Research Fellow, U. S. Public Health Service Cardiovascular Graduate Training grant 5TI-HE- 5222
Electron microscopy of the effect of gram-negative endotoxin on the blood-brain barrier†
Version of Record online: 8 OCT 2004
Copyright © 1966 The Wistar Institute of Anatomy and Biology
Journal of Comparative Neurology
Volume 127, Issue 2, pages 183–197, June 1966
How to Cite
Carlyle Clawson, C., Francis Hartmann, J. and Vernier, R. L. (1966), Electron microscopy of the effect of gram-negative endotoxin on the blood-brain barrier. J. Comp. Neurol., 127: 183–197. doi: 10.1002/cne.901270204
Aided by grants MH-00388, NB-00782, NB-05591 and AI-02168 from the U. S. Public Health Service.
- Issue online: 8 OCT 2004
- Version of Record online: 8 OCT 2004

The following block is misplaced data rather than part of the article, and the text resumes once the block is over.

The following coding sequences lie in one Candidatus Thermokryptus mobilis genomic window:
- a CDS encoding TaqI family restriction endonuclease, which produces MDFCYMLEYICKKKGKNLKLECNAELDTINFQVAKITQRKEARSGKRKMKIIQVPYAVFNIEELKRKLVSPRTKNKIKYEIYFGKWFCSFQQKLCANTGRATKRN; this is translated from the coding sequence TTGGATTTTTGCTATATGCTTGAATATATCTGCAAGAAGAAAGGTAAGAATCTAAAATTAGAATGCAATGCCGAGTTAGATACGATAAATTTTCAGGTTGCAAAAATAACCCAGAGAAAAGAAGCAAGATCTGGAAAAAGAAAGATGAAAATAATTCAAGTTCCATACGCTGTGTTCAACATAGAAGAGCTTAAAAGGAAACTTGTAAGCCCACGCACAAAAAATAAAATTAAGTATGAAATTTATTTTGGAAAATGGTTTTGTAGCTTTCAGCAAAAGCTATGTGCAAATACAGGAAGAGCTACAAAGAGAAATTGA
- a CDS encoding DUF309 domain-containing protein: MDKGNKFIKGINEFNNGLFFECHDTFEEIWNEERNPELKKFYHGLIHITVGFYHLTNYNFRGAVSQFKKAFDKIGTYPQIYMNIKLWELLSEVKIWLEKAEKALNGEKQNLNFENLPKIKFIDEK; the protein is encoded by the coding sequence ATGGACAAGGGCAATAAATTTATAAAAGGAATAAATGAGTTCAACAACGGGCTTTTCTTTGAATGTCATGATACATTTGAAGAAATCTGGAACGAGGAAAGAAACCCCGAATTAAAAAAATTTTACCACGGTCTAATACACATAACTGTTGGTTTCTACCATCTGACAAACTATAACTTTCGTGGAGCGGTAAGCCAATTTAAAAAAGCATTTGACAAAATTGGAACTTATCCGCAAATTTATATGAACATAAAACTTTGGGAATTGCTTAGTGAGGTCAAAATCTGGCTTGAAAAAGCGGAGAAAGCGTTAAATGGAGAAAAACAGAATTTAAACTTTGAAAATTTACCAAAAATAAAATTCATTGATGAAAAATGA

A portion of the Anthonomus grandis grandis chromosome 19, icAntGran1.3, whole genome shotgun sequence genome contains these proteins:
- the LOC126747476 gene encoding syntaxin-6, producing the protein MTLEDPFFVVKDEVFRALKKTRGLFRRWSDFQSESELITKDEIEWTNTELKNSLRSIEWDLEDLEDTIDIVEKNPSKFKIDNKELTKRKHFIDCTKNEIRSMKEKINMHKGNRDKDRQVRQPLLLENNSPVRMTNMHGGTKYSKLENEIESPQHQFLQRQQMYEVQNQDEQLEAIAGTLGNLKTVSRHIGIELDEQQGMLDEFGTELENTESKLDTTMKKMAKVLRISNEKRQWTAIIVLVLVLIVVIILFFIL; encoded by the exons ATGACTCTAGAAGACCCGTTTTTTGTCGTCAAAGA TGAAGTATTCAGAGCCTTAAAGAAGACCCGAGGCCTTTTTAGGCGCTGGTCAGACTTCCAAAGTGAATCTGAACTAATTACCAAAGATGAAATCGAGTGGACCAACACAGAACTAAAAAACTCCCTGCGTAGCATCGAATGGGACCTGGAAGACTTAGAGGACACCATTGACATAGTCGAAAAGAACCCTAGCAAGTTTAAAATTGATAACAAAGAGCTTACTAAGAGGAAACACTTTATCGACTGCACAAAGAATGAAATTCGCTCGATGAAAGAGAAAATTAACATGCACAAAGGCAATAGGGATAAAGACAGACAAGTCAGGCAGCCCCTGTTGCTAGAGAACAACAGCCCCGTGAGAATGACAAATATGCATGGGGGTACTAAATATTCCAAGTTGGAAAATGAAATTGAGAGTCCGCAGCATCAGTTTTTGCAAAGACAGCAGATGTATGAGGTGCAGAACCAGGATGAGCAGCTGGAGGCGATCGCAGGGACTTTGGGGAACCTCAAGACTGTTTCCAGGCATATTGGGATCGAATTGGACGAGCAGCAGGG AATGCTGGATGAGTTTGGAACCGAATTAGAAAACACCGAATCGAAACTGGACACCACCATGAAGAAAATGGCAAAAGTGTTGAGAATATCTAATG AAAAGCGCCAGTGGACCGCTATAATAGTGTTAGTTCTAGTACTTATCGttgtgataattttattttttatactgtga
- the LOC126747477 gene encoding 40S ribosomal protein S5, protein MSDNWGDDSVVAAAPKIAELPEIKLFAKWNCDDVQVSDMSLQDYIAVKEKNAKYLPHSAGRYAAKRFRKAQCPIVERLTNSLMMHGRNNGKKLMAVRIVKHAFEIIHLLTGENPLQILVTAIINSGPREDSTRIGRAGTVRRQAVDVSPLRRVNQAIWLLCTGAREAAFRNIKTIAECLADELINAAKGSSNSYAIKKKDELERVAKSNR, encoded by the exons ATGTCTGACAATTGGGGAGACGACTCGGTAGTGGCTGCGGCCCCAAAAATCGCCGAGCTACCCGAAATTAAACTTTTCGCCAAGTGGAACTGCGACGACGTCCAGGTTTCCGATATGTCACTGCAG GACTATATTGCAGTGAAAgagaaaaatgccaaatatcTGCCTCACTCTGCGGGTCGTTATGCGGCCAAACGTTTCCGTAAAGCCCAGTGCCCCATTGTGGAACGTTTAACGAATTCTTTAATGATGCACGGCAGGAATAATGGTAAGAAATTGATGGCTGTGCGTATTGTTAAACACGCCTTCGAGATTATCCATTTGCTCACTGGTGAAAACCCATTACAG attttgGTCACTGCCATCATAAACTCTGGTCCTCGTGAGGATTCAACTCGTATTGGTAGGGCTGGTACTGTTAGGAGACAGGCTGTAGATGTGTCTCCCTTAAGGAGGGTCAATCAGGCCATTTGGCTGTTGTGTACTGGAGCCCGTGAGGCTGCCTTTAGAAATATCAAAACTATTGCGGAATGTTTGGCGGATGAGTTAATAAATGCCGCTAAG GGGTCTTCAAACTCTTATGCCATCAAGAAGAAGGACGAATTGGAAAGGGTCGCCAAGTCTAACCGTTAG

Studies with the light microscope (Am. J. Path., 34: 631, '58) indicated that an injection of endotoxin into the carotid artery of a rabbit alters the blood-brain barrier allowing the distribution of subsequently injected colloidal iron throughout the cerebral cortex. The present investigation by electron microscopy determined the distribution of the colloidal iron oxide in the normal and endotoxin altered cerebral capillaries of rabbits. Four hours prior to the intracarotid injection of saccharated iron oxide the animal received an injection via the same artery of either 50 μg gram-negative endotoxin or a control dose of normal saline. The animals were sacrificed at times from 15 minutes to two hours after the injection of iron oxide and samples of the cerebral cortex were processed for electron microscopy by routine methods. In those animals that did not receive endotoxin, the colloidal iron was limited to the lumen of the cerebral capillaries and occasional large endothelial vacuoles. None of the iron was found in the endothelial pinocytotic vesicles. In the endotoxin animals the iron oxide particles were found in quantity in the capillary endothelium phagosomes, the basement membrane, and in astrocytes and their processes. The fine structure of the cerebral capillary is reviewed and evidence is presented in support of the hypothesis that the barrier mechanism for colloidal tracers lies in a unique property of the brain's endothelial pinocytotic vesicles.